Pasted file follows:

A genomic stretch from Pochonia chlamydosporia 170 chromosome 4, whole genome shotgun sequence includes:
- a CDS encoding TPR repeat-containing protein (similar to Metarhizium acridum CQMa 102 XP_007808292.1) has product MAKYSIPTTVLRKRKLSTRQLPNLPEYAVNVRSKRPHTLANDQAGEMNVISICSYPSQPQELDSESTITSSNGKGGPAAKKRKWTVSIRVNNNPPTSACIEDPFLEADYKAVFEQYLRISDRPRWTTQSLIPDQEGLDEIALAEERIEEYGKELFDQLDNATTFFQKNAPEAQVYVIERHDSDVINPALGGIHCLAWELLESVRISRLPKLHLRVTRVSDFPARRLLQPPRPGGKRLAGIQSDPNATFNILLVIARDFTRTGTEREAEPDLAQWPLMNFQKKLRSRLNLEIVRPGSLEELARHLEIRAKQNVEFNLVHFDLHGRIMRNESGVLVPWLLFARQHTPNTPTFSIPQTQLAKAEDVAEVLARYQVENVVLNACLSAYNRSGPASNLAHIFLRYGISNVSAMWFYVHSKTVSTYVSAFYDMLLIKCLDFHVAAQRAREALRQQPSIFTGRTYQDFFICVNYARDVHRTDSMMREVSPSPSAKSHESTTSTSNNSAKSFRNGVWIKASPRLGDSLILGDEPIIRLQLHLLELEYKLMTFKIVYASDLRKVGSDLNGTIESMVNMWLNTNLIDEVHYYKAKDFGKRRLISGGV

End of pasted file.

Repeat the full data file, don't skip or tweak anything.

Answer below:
A genomic stretch from Pochonia chlamydosporia 170 chromosome 4, whole genome shotgun sequence includes:
- a CDS encoding TPR repeat-containing protein (similar to Metarhizium acridum CQMa 102 XP_007808292.1) has product MAKYSIPTTVLRKRKLSTRQLPNLPEYAVNVRSKRPHTLANDQAGEMNVISICSYPSQPQELDSESTITSSNGKGGPAAKKRKWTVSIRVNNNPPTSACIEDPFLEADYKAVFEQYLRISDRPRWTTQSLIPDQEGLDEIALAEERIEEYGKELFDQLDNATTFFQKNAPEAQVYVIERHDSDVINPALGGIHCLAWELLESVRISRLPKLHLRVTRVSDFPARRLLQPPRPGGKRLAGIQSDPNATFNILLVIARDFTRTGTEREAEPDLAQWPLMNFQKKLRSRLNLEIVRPGSLEELARHLEIRAKQNVEFNLVHFDLHGRIMRNESGVLVPWLLFARQHTPNTPTFSIPQTQLAKAEDVAEVLARYQVENVVLNACLSAYNRSGPASNLAHIFLRYGISNVSAMWFYVHSKTVSTYVSAFYDMLLIKCLDFHVAAQRAREALRQQPSIFTGRTYQDFFICVNYARDVHRTDSMMREVSPSPSAKSHESTTSTSNNSAKSFRNGVWIKASPRLGDSLILGDEPIIRLQLHLLELEYKLMTFKIVYASDLRKVGSDLNGTIESMVNMWLNTNLIDEVHYYKAKDFGKRRLISGGV